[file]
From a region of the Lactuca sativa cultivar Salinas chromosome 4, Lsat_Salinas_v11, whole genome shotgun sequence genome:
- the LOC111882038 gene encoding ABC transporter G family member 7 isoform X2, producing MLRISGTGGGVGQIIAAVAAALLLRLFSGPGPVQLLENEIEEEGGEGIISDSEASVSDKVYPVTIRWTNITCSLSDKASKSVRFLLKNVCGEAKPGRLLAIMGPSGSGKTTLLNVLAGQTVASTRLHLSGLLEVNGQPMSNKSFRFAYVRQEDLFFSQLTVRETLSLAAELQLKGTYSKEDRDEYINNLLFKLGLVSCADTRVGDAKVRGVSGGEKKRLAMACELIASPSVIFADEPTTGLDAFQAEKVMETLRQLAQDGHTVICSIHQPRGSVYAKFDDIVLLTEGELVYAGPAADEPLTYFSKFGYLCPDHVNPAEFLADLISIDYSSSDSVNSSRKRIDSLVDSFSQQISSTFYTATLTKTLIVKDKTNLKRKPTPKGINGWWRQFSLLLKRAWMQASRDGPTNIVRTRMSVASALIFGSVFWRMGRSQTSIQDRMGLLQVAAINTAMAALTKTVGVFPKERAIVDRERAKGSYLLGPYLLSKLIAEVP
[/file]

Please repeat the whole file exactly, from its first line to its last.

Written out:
From a region of the Lactuca sativa cultivar Salinas chromosome 4, Lsat_Salinas_v11, whole genome shotgun sequence genome:
- the LOC111882038 gene encoding ABC transporter G family member 7 isoform X2, producing MLRISGTGGGVGQIIAAVAAALLLRLFSGPGPVQLLENEIEEEGGEGIISDSEASVSDKVYPVTIRWTNITCSLSDKASKSVRFLLKNVCGEAKPGRLLAIMGPSGSGKTTLLNVLAGQTVASTRLHLSGLLEVNGQPMSNKSFRFAYVRQEDLFFSQLTVRETLSLAAELQLKGTYSKEDRDEYINNLLFKLGLVSCADTRVGDAKVRGVSGGEKKRLAMACELIASPSVIFADEPTTGLDAFQAEKVMETLRQLAQDGHTVICSIHQPRGSVYAKFDDIVLLTEGELVYAGPAADEPLTYFSKFGYLCPDHVNPAEFLADLISIDYSSSDSVNSSRKRIDSLVDSFSQQISSTFYTATLTKTLIVKDKTNLKRKPTPKGINGWWRQFSLLLKRAWMQASRDGPTNIVRTRMSVASALIFGSVFWRMGRSQTSIQDRMGLLQVAAINTAMAALTKTVGVFPKERAIVDRERAKGSYLLGPYLLSKLIAEVP